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Design and Pilot Implementation of an Electronic Health Record-Based System to Automatically Refer Cancer Patients to Tobacco Use Treatment
Open AccessArticle

An Evaluation of the Process and Quality Improvement Measures of the University of Virginia Cancer Center Tobacco Treatment Program

1
Department of Public Health Sciences, School of Medicine, University of Virginia, Charlottesville, VA 22908, USA
2
Cancer Center, University of Virginia, Charlottesville, VA 22908, USA
3
Center for Addiction Prevention Research, University of Virginia, Charlottesville, VA 22908, USA
*
Author to whom correspondence should be addressed.
Int. J. Environ. Res. Public Health 2020, 17(13), 4707; https://doi.org/10.3390/ijerph17134707
Received: 31 May 2020 / Revised: 22 June 2020 / Accepted: 25 June 2020 / Published: 30 June 2020
(This article belongs to the Special Issue Tobacco Use and Treatment among Cancer Survivors)
Tobacco use after a cancer diagnosis can increase risk of disease recurrence, increase the likelihood of a second primary cancer, and negatively impact treatment efficacy. The implementation of system-wide comprehensive tobacco cessation in the oncology setting has historically been low, with over half of cancer clinicians reporting that they do not treat or provide a referral to cessation resources. This quality improvement study evaluated the procedures for assessing and documenting tobacco use among cancer survivors and referring current smokers to cessation resources at the University of Virginia Cancer Center. Process mapping revealed 20 gaps across two major domains: electronic health record (EHR), and personnel barriers. The top identified priority was inconsistent documentation of tobacco use status as it impacted several downstream gaps. Eleven of the 20 gaps were deemed a high priority, and all were addressed during the implementation of the resulting Tobacco Treatment Program. Prioritized gaps were addressed using a combination of provider training, modifications to clinical workflow, and EHR modifications. Since implementation of solutions, the number of unique survivors receiving cessation treatment has increased from 284 survivors receiving cessation support during Year 1 of the initiative to 487 in Year 3. The resulting Tobacco Treatment Program provides a systematic, personalized, and sustainable comprehensive cessation program that optimizes the multifaceted workflow of the Cancer Center and has the potential to reduce tobacco use in a population most in need of cessation support. View Full-Text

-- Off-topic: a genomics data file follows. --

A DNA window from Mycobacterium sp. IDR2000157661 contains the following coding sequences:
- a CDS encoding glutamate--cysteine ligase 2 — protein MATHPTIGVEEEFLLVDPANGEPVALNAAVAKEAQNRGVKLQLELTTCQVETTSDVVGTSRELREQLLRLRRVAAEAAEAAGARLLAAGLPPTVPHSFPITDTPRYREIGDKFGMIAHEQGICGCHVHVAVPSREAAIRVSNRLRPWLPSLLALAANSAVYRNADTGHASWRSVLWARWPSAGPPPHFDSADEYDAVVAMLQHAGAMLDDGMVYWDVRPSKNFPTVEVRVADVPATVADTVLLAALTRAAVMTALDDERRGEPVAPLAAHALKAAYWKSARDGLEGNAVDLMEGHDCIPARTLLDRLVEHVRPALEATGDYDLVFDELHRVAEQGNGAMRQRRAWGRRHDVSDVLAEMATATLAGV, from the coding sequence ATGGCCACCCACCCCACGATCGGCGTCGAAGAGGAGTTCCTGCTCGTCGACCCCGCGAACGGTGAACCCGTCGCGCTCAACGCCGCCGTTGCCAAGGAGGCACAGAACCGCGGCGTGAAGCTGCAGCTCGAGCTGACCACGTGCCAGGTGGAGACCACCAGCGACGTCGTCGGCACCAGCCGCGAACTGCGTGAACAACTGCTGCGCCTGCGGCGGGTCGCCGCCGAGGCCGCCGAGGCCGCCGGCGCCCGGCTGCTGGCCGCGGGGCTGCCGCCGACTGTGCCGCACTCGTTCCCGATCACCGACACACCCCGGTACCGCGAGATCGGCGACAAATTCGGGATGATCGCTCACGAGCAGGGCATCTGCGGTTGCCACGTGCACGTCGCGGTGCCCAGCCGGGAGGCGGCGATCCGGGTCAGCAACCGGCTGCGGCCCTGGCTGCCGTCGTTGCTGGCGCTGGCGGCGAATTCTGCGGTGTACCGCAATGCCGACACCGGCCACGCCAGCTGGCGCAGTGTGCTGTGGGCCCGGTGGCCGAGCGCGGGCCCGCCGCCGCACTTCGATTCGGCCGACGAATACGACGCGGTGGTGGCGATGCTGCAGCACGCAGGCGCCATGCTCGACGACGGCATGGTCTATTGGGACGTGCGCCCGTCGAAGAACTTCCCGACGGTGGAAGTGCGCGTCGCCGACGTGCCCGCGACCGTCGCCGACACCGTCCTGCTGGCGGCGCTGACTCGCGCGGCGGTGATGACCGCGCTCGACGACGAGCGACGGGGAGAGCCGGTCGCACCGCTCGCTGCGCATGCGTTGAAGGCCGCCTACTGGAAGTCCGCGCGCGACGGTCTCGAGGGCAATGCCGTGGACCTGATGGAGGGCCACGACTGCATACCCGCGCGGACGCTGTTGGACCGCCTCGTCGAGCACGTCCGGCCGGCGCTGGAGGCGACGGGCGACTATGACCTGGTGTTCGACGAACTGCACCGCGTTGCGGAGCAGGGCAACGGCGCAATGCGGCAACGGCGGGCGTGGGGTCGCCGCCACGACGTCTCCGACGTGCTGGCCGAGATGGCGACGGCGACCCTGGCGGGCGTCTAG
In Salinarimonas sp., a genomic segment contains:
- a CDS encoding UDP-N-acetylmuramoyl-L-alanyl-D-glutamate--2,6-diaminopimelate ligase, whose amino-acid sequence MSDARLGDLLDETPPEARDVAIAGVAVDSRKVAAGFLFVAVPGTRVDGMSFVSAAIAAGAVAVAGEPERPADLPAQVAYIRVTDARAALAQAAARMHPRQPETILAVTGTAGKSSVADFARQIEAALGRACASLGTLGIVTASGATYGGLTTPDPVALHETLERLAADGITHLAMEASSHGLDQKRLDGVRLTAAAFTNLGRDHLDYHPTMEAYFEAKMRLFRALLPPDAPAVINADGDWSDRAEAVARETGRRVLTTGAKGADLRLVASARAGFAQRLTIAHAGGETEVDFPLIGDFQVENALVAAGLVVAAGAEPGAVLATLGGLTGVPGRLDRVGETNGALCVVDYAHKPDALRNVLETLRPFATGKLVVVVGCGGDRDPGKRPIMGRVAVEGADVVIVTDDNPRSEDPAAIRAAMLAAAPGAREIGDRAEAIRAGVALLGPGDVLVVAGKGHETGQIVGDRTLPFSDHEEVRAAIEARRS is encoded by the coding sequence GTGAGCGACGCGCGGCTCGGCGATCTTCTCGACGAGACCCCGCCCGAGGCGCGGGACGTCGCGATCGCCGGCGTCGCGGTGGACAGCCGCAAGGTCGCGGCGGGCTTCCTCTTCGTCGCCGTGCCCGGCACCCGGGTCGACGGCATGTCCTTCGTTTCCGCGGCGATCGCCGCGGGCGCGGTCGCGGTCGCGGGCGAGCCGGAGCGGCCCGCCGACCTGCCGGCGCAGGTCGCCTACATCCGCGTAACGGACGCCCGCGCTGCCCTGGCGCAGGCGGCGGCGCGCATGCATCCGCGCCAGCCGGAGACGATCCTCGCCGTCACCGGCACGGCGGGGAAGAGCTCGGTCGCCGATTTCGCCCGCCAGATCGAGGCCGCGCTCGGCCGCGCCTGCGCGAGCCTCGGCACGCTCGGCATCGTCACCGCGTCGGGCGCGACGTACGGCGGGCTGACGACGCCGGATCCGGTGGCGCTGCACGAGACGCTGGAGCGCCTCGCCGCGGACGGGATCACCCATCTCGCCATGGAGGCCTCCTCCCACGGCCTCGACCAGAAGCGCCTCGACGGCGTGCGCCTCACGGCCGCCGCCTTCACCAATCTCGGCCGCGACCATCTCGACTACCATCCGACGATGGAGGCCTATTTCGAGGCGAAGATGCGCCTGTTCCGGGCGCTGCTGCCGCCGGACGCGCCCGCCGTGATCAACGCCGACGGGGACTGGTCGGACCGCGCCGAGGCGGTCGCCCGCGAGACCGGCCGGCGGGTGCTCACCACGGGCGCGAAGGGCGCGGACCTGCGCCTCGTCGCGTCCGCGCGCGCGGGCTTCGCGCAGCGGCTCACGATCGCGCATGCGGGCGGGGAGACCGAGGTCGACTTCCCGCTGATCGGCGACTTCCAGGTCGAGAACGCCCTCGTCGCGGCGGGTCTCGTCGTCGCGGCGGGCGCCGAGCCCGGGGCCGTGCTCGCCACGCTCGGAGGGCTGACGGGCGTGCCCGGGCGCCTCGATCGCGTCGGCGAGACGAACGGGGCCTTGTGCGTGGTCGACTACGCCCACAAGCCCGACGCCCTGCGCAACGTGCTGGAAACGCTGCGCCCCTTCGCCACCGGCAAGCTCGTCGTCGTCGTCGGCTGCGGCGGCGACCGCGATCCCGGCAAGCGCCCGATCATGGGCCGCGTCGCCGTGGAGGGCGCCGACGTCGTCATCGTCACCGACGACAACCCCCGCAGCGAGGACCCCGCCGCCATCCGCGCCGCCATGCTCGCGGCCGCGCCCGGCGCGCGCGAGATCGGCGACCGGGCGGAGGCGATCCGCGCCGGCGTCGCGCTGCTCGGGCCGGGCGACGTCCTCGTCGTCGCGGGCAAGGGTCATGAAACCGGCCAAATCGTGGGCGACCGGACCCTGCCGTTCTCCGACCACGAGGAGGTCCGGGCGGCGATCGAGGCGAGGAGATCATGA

Keywords: Cancer survivorship; smoking cessation; quality improvement; process mapping Cancer survivorship; smoking cessation; quality improvement; process mapping
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Wiseman, K.P.; Hauser, L.; Clark, C.; Odumosu, O.; Dahl, N.; Peregoy, J.; Sheffield, C.W.; Klesges, R.C.; Anderson, R.T. An Evaluation of the Process and Quality Improvement Measures of the University of Virginia Cancer Center Tobacco Treatment Program. Int. J. Environ. Res. Public Health 2020, 17, 4707.

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